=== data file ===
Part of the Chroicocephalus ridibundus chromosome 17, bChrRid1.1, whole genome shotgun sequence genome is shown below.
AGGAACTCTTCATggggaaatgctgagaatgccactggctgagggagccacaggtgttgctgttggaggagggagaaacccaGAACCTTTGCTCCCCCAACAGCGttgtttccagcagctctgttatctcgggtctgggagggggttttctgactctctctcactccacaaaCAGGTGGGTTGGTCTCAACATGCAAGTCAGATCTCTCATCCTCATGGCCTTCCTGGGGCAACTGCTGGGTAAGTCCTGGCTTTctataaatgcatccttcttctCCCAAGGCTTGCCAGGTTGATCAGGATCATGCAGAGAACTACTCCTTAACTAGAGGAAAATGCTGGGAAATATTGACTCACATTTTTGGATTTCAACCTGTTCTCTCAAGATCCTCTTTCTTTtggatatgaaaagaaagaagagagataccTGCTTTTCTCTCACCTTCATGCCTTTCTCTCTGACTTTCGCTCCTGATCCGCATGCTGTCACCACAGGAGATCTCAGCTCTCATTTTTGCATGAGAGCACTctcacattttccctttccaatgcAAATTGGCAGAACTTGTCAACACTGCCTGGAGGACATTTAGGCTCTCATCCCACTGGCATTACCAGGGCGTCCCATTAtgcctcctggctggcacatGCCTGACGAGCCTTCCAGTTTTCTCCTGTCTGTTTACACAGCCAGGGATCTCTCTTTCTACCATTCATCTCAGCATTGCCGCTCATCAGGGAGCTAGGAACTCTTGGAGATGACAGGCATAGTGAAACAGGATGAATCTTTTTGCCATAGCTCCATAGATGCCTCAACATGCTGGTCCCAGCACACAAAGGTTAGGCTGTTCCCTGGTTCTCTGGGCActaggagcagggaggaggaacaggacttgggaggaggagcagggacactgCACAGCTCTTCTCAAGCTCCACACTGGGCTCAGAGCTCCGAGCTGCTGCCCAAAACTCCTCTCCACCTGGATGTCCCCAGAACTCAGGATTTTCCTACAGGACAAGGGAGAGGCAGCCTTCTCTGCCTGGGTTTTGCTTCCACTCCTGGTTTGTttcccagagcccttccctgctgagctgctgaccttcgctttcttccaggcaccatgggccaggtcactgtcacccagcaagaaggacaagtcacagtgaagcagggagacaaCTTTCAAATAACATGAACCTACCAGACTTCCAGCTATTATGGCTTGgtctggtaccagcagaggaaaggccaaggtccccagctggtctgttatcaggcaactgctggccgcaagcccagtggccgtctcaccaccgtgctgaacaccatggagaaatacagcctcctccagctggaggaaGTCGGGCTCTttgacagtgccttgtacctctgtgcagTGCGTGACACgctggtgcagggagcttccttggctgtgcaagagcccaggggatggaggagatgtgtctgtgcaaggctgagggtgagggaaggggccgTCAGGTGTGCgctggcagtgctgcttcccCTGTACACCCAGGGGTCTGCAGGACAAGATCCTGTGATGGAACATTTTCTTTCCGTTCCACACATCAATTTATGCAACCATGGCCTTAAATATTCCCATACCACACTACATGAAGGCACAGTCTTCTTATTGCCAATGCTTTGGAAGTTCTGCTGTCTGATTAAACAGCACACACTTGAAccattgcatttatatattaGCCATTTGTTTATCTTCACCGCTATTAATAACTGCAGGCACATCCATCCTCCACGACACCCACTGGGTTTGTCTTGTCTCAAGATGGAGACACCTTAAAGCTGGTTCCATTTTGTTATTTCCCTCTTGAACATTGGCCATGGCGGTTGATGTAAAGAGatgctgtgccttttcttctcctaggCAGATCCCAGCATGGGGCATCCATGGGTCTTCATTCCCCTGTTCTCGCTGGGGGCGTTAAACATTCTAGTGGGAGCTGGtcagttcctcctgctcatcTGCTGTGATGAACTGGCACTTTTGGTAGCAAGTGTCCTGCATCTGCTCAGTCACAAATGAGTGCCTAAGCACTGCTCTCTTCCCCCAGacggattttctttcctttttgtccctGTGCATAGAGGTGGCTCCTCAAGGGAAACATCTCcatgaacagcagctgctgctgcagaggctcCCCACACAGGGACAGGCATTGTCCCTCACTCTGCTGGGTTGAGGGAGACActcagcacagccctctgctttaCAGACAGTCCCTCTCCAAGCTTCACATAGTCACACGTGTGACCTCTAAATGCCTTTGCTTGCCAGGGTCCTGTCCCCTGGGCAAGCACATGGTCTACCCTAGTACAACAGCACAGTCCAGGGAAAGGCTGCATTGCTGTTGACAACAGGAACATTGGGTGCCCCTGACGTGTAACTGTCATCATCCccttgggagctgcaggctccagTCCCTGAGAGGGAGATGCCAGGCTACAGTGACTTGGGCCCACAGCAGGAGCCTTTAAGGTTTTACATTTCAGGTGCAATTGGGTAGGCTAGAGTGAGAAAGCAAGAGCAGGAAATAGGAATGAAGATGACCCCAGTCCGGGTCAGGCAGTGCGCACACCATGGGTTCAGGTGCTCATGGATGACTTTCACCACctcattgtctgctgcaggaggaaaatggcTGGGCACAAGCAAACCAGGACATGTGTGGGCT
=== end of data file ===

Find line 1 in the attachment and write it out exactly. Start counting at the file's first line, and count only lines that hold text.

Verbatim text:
Part of the Chroicocephalus ridibundus chromosome 17, bChrRid1.1, whole genome shotgun sequence genome is shown below.